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2015

Support to the establishment and maintenance of sustainable financing schemes for communal conservancies in southern Kunene and Erongo regions, Namibia

Namibie

Titre : Support to the establishment and maintenance of sustainable financing schemes for communal conservancies in southern Kunene and Erongo regions, Namibia

Pays/Région : Namibie
Localisation : Field-based, southern Kunene and Erongo regions. Coordinated from regional NNF office in Walvis Bay, Erongo

Date : 2015

Objectifs
This project builds on the support that NNF has provided to conservancies in Kunene south and Erongo by helping to identify and establish such payment schemes. The payment schemes and associated actions are : * Focused on creating awareness around HWC in conservancies for tourists visiting lodge * Setting up a transparent and effective payment mechanism that will allow tourists and lodge operators to make a voluntary donation towards the mitigation of damage caused by wild animals such as elephant* ‘ring-fencing’ these funds to be used exclusively for HWC compensation or other mitigation measures such as HWC research and helping to ensure that the mitigation measures are identified in a participatory manner, making sure to take the needs of local farmers into account * Sourcing match-funding for donations so that the amount for compensation is doubled or more by the time it reaches affected farmers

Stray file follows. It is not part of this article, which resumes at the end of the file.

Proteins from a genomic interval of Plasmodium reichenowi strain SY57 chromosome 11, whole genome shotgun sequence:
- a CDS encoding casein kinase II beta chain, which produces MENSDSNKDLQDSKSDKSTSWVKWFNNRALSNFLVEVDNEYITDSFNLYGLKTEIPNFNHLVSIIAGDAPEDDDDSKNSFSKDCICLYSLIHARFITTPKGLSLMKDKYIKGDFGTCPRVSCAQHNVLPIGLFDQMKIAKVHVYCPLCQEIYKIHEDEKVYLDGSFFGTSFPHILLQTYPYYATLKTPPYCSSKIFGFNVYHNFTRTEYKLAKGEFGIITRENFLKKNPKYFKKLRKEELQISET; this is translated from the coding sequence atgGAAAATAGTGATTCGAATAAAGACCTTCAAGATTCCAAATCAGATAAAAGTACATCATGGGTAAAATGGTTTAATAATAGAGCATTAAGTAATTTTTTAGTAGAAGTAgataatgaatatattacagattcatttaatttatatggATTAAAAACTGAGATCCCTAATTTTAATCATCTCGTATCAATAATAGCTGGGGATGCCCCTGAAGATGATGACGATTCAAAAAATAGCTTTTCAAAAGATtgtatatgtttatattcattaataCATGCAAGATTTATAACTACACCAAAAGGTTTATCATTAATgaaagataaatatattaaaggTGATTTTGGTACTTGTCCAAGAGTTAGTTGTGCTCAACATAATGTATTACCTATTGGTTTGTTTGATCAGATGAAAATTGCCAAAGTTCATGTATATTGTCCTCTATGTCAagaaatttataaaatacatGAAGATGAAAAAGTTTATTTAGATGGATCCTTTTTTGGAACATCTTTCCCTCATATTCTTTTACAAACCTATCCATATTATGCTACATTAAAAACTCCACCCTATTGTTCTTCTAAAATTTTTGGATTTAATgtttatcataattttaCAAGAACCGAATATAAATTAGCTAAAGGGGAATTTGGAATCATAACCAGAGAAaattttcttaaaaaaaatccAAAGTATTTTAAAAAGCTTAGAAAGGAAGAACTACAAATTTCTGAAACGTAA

This is an ongoing project and is linked closely with other initiatives both in the conservancies in which we work but also on a national level.

Présentation
Tourism ventures contribute to livelihoods in the region where they operate in multiple ways, including direct contractual cash payments to conservancies, salaries for employees, staff training, and related benefits such as payments of cash and in-kind contributions (equipment, donated services, etc.) to village development committees, local schools, etc. On the other hand, many species (elephant, lion, leopard and hyena) create major problems for local residents, by killing livestock, damaging infrastructure and attacking people. While there is generally a net benefit in terms of the overall benefits generated by these species, individual farmers and community members bear a disproportionate share of the costs associated with HWC. Further, the benefits that are generated are not clearly linked to the presence of those species causing the problems. It is obvious that whilst CBNRM has been generating significant and extremely impressive benefits through tourism and other activities, the average community member simply is not seeing the connection between the presence of these problem-causing species and a successful tourism operation. It is critical that species-focused payment mechanisms be established so that these, often rare and endangered species can begin to acquire a tangible tourism value.

Partenaires  : WWF, NACSO

Financement : Funding for this grant is provided by WWF Netherlands through the WWF Namibia office

Namibia Nature Foundation

Page publiée le 22 août 2022